Looking Back, Looking Forward – Welcoming in 2017

Major scientific awards in 2016 showed the important role of animal models. The Nobel Prize for Physiology or Medicine celebrated Dr Yoshinori Ohsumi’s work on yeast and mice, which helped him uncover the “mechanisms of autophagy”. A few weeks earlier the Lasker Awards highlighted the work in numerous animal models including frogs, rabbits and primates, in the discovery of how cells sense and respond to changes in oxygen levels, and their work in understanding and treating Hepatitis C. Check back later this year to see what the 2017 Nobels and Laskers show about the need for animal models.

2016 showed a number of animal research breakthroughs (a few of which Speaking of Research even wrote articles about). In February studies showed that the HPV vaccine, developed using rabbits, mice and primates, had helped reduce infections of HPV (which can cause cervical cancer) by over 60%. April produced news about how optogenetics could bring about a number of drug-free treatments. This news was based on studies in mice and fish. In August, research on sheep by Australian and American researchers helped to create a new device for recording electrical signals inside the brain – hopefully reducing the need for invasive surgery in some situations. Work on lambs by Dr Robert Tranquillo, at the University of Minnesota, could help create synthetic blood vessels and heart valves that grow as the patient does. In October, Dr Stuart Baker, at Newcastle University, described his work with humans and primates to drive forward a new technology aimed at helping stroke patients recover (see also what he wrote about the importance of animal research).

Research on primates also came into the spotlight during 2016, causing many scientists to stand together in defence of their use. In February, Speaking of Research wrote a letter to the Australian Senate Committee on Environmental Protection about a proposed bill to ban the import of primates for biomedical research. After the New York Times published an article by animal research critic, Dr John Gluck, 90 scientists signed onto a response about the moral imperative for responsible animal research. Nine scientific organisations produced a white paper highlighting the importance of non-human primates in research. Soon after, hundreds of primate researchers and neuroscientists, including Nobel Prize Laureates and Lasker Award winners signed a letter defending the important role of primates to medical science.

A segment of the letter printed in the Guardian
A segment of the letter printed in the Guardian


Moving to great apes, there was a continued dialogue on Speaking of Research about the future of the NIH’s retired research chimpanzees. Here is a selection of posts on the issue:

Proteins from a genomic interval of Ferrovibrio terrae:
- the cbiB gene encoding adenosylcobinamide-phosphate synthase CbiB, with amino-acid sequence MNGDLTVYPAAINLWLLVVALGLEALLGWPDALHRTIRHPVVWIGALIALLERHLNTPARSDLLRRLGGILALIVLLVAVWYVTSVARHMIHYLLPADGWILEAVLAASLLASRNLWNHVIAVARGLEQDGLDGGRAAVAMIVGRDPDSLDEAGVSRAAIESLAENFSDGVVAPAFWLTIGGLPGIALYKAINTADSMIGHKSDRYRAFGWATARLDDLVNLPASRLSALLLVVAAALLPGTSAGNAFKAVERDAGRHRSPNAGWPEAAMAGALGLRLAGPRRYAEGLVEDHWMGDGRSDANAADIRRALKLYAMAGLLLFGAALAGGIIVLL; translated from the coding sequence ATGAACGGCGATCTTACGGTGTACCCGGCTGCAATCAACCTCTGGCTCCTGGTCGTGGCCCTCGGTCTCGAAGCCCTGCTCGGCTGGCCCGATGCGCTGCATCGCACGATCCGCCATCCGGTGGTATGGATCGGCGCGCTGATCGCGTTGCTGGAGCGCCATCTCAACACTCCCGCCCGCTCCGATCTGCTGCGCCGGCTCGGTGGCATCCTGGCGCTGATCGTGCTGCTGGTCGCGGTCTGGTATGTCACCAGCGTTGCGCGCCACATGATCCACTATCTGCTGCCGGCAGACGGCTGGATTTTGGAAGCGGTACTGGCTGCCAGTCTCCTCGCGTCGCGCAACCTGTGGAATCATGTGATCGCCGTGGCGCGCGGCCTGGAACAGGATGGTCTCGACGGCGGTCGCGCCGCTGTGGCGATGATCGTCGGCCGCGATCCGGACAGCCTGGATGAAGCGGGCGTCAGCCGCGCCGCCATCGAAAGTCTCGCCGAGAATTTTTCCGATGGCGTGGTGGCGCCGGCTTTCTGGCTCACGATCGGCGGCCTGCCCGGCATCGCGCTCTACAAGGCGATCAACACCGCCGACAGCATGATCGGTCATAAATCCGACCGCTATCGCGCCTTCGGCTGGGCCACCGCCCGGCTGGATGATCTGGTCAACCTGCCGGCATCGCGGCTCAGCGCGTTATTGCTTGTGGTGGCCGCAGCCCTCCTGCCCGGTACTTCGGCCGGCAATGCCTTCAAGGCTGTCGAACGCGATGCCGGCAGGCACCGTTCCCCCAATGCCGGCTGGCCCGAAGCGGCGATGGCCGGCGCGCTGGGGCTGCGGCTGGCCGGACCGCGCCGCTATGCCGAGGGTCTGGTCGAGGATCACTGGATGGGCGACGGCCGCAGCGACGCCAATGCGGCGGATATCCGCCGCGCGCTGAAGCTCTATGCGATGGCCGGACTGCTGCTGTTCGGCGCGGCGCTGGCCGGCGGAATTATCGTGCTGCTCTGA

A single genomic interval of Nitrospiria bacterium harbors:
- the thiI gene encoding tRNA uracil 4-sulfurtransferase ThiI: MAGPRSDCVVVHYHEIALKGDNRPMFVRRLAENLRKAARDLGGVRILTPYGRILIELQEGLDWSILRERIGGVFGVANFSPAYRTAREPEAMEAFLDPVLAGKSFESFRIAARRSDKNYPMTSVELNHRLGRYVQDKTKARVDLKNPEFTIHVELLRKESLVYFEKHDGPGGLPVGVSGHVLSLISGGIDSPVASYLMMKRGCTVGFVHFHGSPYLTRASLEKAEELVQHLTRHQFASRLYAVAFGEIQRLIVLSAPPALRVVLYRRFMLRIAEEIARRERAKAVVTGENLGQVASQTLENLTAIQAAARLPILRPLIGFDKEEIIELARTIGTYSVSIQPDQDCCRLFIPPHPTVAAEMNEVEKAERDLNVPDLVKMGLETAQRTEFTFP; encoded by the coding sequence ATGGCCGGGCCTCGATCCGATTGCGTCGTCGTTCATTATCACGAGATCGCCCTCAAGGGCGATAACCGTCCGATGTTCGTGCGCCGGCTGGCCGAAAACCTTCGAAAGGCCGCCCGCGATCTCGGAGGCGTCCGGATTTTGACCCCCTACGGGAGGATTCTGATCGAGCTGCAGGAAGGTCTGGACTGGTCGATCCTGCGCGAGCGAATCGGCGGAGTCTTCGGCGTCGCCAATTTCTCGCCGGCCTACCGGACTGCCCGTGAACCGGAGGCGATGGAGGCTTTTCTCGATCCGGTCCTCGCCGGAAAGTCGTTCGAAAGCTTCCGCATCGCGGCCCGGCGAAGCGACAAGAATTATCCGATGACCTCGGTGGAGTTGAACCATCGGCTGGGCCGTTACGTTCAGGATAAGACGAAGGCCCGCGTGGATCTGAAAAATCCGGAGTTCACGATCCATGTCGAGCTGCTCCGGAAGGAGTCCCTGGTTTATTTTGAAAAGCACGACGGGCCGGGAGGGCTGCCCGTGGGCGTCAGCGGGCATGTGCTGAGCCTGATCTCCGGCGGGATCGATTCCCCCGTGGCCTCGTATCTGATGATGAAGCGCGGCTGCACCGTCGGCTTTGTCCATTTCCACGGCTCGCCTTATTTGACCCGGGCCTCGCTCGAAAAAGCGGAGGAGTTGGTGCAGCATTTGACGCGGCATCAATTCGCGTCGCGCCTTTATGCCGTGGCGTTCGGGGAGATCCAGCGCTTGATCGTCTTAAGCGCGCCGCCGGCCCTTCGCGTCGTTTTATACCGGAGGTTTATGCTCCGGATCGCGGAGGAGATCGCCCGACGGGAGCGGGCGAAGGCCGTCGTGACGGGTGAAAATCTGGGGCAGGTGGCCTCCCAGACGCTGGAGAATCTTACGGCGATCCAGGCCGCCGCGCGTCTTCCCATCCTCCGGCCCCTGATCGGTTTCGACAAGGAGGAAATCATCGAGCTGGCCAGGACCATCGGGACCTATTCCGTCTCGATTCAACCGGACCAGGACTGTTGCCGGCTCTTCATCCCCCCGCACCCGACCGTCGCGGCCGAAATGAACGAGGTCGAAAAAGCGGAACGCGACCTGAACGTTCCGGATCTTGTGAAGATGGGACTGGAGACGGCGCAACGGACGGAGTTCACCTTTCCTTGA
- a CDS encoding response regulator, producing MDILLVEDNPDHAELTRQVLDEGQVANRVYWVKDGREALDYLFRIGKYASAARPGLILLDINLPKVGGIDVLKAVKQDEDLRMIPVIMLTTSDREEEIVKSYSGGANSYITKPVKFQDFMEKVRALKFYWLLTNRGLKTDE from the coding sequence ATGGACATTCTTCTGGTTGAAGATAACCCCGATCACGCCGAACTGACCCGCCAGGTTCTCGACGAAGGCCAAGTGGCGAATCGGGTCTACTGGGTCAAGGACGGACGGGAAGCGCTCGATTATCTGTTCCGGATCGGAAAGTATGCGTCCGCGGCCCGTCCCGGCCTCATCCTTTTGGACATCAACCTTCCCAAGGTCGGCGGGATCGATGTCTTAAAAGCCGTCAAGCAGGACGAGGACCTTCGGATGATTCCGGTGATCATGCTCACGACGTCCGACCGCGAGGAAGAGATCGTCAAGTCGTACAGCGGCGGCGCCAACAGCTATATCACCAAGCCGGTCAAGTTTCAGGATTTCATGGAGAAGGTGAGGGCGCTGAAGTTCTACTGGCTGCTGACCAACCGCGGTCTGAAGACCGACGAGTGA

2016 has seen eighteen countries provide their 2015 annual animal statistics (including the US); we intend to keep these statistics updated throughout 2016. These statistics were just one example of transparency. The University of Leicester showed the power of positive engagement with the media when they invited a journalist and cameraman from the largest newspaper in the UK. The resulting article was a fantastic piece about animal research. Other good examples of openness included a new website by Novo Nordisk and the University of Edinburgh, Biomedical Research Awareness Day, and the “Broader Impacts” programme at the University of Wisconsin-https://speakingofresearch.com/2016/01/28/background-briefing-on-animal-research-in-germany/Madison. Our list of animal research institutions’ animal research position statements reached 287, having passed 200 in February.

Click to Enlarge
Click to Enlarge

Speaking of Research is keen to debunk the scientific nonsense put out by some animal rights groups. Some of our more popular posts in 2016 included:

Speaking of debunking nonsense, February marked the 10 year anniversary of the Pro-Test movement which challenged the misinformation of animal rights groups in Oxford and defended the building of the new Oxford Biomedical Facility.

Our request for new committee members has brought a large amount of interest, so expect some new and interesting perspectives. The first of these, by new committee member Christine Archer, explains how she became a veterinary technician working with aquatic animals and reptiles. We are still interested in hearing from potential new members, particularly those who work in science communications at research institutions.

We also continued to have guest posts as part of our Speaking of Your Research (SYR) series of posts. If you are a researcher who has a story to tell about your research, please get in touch.

Speaking of Research thank you for your enormous support in 2016 and hope you will continue to support us in 2017.

Speaking of Research